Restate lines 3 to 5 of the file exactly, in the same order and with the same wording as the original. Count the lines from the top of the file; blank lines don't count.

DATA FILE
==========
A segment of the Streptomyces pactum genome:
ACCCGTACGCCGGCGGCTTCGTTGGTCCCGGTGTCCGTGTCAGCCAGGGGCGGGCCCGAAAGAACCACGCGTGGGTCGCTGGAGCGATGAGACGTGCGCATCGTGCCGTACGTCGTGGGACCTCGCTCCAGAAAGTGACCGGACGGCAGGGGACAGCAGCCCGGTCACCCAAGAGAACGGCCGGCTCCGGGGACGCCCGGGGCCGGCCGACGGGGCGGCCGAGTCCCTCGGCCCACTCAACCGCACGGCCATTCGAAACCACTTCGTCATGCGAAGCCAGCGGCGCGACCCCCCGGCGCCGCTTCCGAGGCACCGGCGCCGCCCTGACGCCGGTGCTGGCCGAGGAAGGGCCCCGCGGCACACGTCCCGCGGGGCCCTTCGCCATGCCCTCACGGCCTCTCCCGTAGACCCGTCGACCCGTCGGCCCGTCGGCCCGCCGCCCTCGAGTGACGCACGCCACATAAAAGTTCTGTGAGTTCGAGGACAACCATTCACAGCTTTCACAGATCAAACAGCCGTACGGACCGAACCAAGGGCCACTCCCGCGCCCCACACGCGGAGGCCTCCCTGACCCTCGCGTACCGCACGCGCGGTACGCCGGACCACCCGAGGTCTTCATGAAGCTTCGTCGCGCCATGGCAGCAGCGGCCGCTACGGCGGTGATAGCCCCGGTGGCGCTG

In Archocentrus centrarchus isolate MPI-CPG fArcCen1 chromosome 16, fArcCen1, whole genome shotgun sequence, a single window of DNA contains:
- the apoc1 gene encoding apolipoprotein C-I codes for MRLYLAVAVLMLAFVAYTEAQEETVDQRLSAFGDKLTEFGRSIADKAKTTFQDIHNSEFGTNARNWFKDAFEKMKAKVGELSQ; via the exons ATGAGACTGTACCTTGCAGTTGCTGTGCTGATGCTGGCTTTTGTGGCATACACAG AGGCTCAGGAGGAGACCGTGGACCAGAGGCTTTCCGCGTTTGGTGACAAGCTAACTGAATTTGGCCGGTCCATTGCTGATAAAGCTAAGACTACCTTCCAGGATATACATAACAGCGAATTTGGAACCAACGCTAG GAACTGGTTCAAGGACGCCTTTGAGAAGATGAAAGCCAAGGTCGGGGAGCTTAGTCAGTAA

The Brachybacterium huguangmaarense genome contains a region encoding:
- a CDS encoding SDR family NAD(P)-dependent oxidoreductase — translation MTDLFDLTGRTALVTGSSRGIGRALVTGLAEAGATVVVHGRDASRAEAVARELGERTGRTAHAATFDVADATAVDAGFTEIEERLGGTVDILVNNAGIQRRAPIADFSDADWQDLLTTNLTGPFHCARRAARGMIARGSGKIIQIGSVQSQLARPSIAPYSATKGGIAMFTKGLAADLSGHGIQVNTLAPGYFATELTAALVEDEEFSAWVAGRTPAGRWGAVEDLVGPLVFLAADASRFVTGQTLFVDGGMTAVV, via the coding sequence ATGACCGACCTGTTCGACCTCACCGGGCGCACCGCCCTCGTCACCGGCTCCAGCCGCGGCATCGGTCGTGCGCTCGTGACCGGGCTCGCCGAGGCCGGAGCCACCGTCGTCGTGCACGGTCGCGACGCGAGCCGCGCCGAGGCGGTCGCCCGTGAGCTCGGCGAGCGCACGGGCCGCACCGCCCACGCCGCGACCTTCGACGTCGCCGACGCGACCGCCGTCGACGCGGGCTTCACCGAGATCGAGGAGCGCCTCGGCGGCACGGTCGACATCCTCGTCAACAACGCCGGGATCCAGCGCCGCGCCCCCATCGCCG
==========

In Archocentrus centrarchus isolate MPI-CPG fArcCen1 chromosome 16, fArcCen1, whole genome shotgun sequence, a single window of DNA contains:
- the apoc1 gene encoding apolipoprotein C-I codes for MRLYLAVAVLMLAFVAYTEAQEETVDQRLSAFGDKLTEFGRSIADKAKTTFQDIHNSEFGTNARNWFKDAFEKMKAKVGELSQ; via the exons ATGAGACTGTACCTTGCAGTTGCTGTGCTGATGCTGGCTTTTGTGGCATACACAG AGGCTCAGGAGGAGACCGTGGACCAGAGGCTTTCCGCGTTTGGTGACAAGCTAACTGAATTTGGCCGGTCCATTGCTGATAAAGCTAAGACTACCTTCCAGGATATACATAACAGCGAATTTGGAACCAACGCTAG GAACTGGTTCAAGGACGCCTTTGAGAAGATGAAAGCCAAGGTCGGGGAGCTTAGTCAGTAA

The Brachybacterium huguangmaarense genome contains a region encoding: